Ernest Halpert was born in 1923 in Mukacheve, which was then under Czechoslovak rule. His father was a shopkeeper and Halpert grew up with two sisters. Halpert attended a private religious school until his bar mitzvah and then worked at a factory until the outbreak of World War II. When Mukacheve was occupied by the Germans in 1944, he was deported to Austria, where he was imprisoned in several camps as forced laborer. In March 1945, Halpert was drafted into the Red Army. During the postwar Soviet era, Halpert worked as engineer at a factory and raised two children.  

Other Interviews:

The Hard Years
The Jewish Soul
The Prayer House

Minkatch: a Jewish Town

Uzhhorod, Ukraine

Ernest Halpert describes in this clip how he grew up in a religious family in Mukacheve before World War II. The romantic image of a Jewish shtetl (i.e., small Jewish market towns) in Eastern Europe that occurs in Western literary and scholarly narratives disappears at once when Ernest mentions his straining job at a factory at 13.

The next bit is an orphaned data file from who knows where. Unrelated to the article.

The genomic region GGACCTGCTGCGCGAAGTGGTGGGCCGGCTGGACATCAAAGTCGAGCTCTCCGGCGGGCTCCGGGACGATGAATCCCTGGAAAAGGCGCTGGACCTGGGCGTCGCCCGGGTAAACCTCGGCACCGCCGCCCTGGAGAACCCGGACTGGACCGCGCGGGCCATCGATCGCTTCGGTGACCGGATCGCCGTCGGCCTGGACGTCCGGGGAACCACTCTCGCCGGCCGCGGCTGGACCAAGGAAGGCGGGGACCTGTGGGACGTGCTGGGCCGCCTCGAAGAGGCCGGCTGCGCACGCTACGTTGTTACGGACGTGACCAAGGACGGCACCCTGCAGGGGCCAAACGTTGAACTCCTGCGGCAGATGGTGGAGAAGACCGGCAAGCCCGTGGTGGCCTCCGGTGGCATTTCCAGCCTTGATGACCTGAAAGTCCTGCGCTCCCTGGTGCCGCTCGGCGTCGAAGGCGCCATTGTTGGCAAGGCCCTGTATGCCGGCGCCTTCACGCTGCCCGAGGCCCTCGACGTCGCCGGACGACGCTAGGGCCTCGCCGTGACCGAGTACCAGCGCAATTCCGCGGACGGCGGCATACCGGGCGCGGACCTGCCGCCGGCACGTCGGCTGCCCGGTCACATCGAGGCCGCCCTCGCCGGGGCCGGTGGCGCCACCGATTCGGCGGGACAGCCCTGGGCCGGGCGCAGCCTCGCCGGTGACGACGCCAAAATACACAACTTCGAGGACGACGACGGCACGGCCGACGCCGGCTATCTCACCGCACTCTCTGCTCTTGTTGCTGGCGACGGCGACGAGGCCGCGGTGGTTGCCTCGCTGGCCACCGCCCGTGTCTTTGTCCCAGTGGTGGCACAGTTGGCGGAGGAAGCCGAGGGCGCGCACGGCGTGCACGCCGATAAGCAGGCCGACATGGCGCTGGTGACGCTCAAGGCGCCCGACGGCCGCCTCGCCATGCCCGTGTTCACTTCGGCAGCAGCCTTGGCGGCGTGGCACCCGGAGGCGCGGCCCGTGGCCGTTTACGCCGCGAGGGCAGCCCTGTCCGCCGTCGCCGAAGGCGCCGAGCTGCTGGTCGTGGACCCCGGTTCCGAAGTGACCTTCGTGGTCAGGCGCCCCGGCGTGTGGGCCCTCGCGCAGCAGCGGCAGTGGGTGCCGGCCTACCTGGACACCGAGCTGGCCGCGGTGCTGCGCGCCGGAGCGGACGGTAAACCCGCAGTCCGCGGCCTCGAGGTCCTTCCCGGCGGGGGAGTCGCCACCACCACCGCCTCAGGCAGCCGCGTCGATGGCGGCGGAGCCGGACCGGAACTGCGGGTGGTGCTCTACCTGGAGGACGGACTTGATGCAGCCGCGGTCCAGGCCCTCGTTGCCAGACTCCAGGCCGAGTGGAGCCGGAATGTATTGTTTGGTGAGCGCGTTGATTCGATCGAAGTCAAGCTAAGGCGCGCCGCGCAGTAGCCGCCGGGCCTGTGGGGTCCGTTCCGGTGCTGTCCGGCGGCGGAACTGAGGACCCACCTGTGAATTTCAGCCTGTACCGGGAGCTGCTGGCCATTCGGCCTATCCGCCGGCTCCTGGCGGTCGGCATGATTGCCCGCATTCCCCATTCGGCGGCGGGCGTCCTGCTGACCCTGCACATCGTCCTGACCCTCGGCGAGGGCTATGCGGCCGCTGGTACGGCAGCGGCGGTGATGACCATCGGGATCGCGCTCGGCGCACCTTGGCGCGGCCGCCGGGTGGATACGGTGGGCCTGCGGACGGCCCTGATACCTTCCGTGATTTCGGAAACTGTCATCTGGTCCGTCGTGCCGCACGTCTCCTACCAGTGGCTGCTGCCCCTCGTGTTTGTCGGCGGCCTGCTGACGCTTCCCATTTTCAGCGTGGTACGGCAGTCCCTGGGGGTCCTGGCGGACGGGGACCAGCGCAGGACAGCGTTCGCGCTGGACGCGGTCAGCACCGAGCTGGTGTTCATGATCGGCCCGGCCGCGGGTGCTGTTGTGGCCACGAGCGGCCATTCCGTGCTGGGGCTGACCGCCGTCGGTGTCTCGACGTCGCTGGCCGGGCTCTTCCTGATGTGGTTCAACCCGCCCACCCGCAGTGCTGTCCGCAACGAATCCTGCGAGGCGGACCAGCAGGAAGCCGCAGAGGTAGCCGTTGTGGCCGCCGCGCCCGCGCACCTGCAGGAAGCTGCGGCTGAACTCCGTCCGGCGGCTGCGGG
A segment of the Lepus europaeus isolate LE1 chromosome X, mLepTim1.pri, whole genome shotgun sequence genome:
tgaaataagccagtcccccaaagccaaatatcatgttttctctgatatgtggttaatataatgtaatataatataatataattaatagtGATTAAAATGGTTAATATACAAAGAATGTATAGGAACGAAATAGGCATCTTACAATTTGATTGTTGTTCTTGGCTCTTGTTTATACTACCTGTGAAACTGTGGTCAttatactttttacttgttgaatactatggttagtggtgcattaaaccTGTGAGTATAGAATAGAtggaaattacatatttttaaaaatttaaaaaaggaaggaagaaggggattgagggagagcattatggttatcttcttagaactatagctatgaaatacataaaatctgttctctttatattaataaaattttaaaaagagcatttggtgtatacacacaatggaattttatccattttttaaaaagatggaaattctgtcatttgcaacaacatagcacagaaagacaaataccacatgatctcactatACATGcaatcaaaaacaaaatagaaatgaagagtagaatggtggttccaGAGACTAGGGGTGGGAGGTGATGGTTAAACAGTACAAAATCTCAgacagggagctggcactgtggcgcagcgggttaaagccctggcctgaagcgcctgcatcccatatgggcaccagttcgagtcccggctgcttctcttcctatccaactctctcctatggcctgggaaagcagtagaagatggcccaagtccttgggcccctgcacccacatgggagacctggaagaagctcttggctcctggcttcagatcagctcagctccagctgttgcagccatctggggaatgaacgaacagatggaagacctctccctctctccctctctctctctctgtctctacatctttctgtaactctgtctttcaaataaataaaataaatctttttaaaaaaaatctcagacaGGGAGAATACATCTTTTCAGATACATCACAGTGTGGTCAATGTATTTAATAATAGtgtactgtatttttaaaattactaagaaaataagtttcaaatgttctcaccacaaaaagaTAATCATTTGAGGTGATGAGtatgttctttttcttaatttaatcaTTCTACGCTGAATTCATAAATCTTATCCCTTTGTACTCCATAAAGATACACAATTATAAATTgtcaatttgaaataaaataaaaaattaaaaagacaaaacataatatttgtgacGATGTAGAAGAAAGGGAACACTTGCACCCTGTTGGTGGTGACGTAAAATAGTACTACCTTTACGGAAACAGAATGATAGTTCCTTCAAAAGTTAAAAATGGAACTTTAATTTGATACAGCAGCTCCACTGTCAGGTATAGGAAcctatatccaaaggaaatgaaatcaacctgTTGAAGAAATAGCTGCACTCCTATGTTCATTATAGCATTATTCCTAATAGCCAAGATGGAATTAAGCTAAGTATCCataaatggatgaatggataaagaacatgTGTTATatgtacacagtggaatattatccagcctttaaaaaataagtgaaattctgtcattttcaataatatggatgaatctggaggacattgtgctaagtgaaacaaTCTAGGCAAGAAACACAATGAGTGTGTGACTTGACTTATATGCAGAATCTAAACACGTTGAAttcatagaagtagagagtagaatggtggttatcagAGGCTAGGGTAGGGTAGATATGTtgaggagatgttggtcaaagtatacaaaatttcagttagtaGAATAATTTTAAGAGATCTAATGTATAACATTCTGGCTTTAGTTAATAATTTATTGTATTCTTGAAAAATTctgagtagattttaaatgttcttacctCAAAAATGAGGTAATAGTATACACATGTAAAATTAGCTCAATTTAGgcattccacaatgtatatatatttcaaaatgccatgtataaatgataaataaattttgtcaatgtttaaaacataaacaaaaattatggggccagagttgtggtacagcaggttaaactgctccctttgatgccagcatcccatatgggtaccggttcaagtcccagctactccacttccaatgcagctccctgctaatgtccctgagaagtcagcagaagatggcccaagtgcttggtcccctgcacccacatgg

Ernest returned to Mukacheve after World War II, when he was released as forced laborer from the Hungarian Army battalion for Jews. The Transcarpathian province was officially annexed to the Ukrainian Soviet Republic mid-1945. This new socio-political reality significantly restricted Jewish religious practice - as Ernest remembers well. Ernest's strong sense of Jewish identity, growing up in a hasidic family, is very much noticeable when he describes the urge to live a Jewish way of life. After the collapse of the Soviet Union in 1991, he was finally able to practice religion free from state persecution.